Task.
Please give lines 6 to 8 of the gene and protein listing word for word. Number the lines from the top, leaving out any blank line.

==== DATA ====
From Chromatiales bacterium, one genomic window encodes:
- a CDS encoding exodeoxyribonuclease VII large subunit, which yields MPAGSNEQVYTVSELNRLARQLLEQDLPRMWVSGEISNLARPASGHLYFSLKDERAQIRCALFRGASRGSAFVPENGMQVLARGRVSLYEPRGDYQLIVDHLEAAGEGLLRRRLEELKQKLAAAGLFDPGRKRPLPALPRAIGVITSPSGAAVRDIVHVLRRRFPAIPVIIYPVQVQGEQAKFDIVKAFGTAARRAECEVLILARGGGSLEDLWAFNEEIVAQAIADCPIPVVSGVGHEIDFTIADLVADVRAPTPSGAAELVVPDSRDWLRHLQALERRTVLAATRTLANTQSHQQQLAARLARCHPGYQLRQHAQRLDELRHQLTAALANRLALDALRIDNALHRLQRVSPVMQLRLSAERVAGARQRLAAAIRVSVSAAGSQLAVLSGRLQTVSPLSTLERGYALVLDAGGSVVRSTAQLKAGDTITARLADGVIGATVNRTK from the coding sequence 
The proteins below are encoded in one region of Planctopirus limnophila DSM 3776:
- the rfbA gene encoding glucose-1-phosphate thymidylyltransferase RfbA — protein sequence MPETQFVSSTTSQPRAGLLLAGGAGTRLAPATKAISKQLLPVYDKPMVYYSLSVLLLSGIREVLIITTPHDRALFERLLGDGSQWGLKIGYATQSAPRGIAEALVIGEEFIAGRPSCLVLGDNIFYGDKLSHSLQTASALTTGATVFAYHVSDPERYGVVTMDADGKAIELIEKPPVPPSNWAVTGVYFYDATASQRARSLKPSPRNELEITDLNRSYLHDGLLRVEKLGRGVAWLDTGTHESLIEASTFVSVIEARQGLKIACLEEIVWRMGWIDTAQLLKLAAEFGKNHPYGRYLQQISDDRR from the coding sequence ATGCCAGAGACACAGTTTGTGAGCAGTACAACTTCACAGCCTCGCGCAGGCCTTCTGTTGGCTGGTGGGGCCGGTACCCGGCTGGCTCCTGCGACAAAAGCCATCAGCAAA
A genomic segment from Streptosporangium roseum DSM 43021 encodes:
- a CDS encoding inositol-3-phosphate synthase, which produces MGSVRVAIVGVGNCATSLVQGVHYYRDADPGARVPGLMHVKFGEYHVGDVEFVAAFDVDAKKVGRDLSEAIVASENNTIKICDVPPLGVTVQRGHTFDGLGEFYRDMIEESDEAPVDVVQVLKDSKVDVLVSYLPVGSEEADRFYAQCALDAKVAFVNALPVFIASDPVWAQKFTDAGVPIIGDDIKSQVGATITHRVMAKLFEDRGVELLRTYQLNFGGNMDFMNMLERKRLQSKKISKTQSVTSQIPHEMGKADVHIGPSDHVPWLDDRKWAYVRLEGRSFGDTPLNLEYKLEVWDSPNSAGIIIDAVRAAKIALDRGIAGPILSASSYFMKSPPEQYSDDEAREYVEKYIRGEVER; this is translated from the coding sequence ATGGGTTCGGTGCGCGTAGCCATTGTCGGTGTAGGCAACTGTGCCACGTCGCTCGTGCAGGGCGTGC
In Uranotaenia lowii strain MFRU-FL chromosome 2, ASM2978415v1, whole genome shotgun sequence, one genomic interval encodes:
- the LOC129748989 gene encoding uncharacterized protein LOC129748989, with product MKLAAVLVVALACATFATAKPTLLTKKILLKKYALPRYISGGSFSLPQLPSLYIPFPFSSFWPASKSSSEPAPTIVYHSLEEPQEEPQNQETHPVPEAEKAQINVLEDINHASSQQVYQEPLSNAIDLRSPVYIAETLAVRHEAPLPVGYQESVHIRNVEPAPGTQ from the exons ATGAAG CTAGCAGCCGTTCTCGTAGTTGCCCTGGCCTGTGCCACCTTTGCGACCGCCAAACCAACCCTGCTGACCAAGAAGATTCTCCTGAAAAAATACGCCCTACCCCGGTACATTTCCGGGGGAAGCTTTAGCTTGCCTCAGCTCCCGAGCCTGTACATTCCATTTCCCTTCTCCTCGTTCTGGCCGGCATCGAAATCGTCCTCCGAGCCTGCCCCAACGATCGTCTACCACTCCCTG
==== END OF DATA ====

- a CDS encoding inositol-3-phosphate synthase, which produces MGSVRVAIVGVGNCATSLVQGVHYYRDADPGARVPGLMHVKFGEYHVGDVEFVAAFDVDAKKVGRDLSEAIVASENNTIKICDVPPLGVTVQRGHTFDGLGEFYRDMIEESDEAPVDVVQVLKDSKVDVLVSYLPVGSEEADRFYAQCALDAKVAFVNALPVFIASDPVWAQKFTDAGVPIIGDDIKSQVGATITHRVMAKLFEDRGVELLRTYQLNFGGNMDFMNMLERKRLQSKKISKTQSVTSQIPHEMGKADVHIGPSDHVPWLDDRKWAYVRLEGRSFGDTPLNLEYKLEVWDSPNSAGIIIDAVRAAKIALDRGIAGPILSASSYFMKSPPEQYSDDEAREYVEKYIRGEVER; this is translated from the coding sequence ATGGGTTCGGTGCGCGTAGCCATTGTCGGTGTAGGCAACTGTGCCACGTCGCTCGTGCAGGGCGTGC
In Uranotaenia lowii strain MFRU-FL chromosome 2, ASM2978415v1, whole genome shotgun sequence, one genomic interval encodes:
- the LOC129748989 gene encoding uncharacterized protein LOC129748989, with product MKLAAVLVVALACATFATAKPTLLTKKILLKKYALPRYISGGSFSLPQLPSLYIPFPFSSFWPASKSSSEPAPTIVYHSLEEPQEEPQNQETHPVPEAEKAQINVLEDINHASSQQVYQEPLSNAIDLRSPVYIAETLAVRHEAPLPVGYQESVHIRNVEPAPGTQ from the exons ATGAAG CTAGCAGCCGTTCTCGTAGTTGCCCTGGCCTGTGCCACCTTTGCGACCGCCAAACCAACCCTGCTGACCAAGAAGATTCTCCTGAAAAAATACGCCCTACCCCGGTACATTTCCGGGGGAAGCTTTAGCTTGCCTCAGCTCCCGAGCCTGTACATTCCATTTCCCTTCTCCTCGTTCTGGCCGGCATCGAAATCGTCCTCCGAGCCTGCCCCAACGATCGTCTACCACTCCCTG